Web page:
The new health department positions are public health nurse, for leading the COVID-19 team with vaccination and other COVID-related work and clinic work; processing assistant, for billing, fee collections, handling insurance claims and similar work; and environmental health specialist, for septic system and related work. Yates said applications for septic system permits increased 30% recently.

The landfill positions include two weighmasters for manning outbound scales being installed and a solid waste enforcement officer in response to a substantial increase in solid waste violations and complaints, plus helping with public education.

A 911 dispatcher and garage maintenance technician are also proposed. Yates said the additional dispatcher is needed due to an increase in call volume and demand on emergency services in the last three years.

He said the garage position is needed due to county government’s increased number of vehicles and more work with radios, lights and equipment installation. The person would be on call to operate the county wrecker and rollback, plus work at the garage;

In the animal control department, the proposed budget has $18,000 for two part-time employees that were cut in the prior year’s budget.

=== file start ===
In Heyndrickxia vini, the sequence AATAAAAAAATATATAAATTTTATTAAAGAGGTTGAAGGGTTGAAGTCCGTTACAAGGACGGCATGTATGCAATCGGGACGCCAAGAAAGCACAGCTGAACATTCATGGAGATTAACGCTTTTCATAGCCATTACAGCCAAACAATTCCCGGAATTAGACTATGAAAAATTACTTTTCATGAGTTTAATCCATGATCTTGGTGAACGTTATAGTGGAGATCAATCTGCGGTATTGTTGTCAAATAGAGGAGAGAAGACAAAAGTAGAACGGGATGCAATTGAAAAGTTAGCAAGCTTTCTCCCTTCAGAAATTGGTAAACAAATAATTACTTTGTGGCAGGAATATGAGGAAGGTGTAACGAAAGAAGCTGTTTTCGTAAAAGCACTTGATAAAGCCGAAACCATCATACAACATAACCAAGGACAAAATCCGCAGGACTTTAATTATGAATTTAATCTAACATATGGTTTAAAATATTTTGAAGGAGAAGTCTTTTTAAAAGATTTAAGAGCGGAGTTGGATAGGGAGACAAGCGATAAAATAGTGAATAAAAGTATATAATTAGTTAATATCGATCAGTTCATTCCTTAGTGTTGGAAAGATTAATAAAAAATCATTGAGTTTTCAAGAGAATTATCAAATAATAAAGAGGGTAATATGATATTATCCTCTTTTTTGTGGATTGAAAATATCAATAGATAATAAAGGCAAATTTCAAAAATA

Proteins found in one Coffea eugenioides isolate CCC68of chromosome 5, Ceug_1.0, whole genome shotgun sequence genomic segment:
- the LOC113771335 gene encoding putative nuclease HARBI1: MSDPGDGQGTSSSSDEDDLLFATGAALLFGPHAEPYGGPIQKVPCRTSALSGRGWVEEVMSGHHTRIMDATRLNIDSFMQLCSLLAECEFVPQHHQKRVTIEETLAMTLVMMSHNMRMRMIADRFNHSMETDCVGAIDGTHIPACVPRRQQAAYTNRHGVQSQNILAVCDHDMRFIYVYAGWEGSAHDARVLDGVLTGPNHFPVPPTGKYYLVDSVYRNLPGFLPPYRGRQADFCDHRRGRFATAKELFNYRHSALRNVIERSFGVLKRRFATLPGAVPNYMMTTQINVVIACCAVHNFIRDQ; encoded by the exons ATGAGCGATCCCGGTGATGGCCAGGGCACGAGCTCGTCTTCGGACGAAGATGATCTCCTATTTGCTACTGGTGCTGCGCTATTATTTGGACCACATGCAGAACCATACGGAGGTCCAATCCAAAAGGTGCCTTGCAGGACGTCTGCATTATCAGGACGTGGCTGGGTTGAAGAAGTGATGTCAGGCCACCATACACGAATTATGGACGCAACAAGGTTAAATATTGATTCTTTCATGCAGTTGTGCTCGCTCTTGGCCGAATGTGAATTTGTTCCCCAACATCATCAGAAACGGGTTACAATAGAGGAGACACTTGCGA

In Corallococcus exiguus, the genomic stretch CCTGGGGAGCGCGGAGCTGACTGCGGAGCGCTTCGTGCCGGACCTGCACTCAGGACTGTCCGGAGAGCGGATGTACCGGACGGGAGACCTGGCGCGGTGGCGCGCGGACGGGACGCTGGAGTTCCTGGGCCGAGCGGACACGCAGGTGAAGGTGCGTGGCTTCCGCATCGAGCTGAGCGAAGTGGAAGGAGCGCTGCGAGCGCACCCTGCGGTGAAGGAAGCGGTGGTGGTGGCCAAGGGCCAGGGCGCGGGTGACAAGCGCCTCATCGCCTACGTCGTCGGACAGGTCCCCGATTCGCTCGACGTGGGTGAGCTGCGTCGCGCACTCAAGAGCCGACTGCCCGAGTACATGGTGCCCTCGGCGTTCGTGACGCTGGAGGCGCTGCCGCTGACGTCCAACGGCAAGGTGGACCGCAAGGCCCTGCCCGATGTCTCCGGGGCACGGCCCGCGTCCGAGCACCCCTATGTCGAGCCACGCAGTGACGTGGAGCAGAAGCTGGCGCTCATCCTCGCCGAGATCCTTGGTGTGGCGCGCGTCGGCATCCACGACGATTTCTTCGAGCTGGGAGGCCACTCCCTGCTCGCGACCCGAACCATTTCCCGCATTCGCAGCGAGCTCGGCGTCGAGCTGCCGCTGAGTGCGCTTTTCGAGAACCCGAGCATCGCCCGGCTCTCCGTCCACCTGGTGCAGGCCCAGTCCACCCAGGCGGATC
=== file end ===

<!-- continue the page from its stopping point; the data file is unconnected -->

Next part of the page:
Capital expenditures

Major capital expenditures in the proposed budget include:

• a little over $2 million on Wilkes County Airport improvements, including $1.5 million for an above ground water storage tank for improved fire protection and $509,540 for the pad (site grading) for t-hangar for aircraft storage;

• about $875,000 on capital needs at the Wilkes County Landfill, including $335,000 for scales to weigh vehicle after their solid waste loads are dumped, $179,000 for a dump truck and $361,050 for rebuilding a Cat 836H landfill compactor;

•about $111,000 on capital needs in the recreation department, including $70,000 for a building with restroom, showers and picnic tables on the eastern end of Lowe’s Park at River’s Edge; $9,800 for a new roof on an existing building at River’s Edge; $28,000 for a tractor with attachments; and $4,000 for a trailer;

•$48,000 for Wilkes Department of Social Services building improvements.

For schools, WCC, library

The proposed 2021-22 budget appropriates $18.3 million for the Wilkes County Schools, including $13.5 million for current expense and $650,000 for capital outlay. In fiscal 2020-21, $12.36 million was budgeted for current expense a$559,000 for capital outlay.

Wilkes School Superintendent Mark Byrd requested $14.56 million for current expense and $650,000 for capital outlay in 2021-22.

Byrd said that although the current expense request was about $2 million more than funding in 2021-22, it was only a $650,000 increase over current expense funding in 2019-20 due to last year’s cuts. He asked that the county view this $650,000 as a continuation of $650,000 annual middle school debt payments, which ended when this was paid off in December.

The Wilkes County Schools are expected to receive $23.73 million from the ARP in 2021-22. This includes $4.7 million that must be spent on pandemic-related “learning loss.”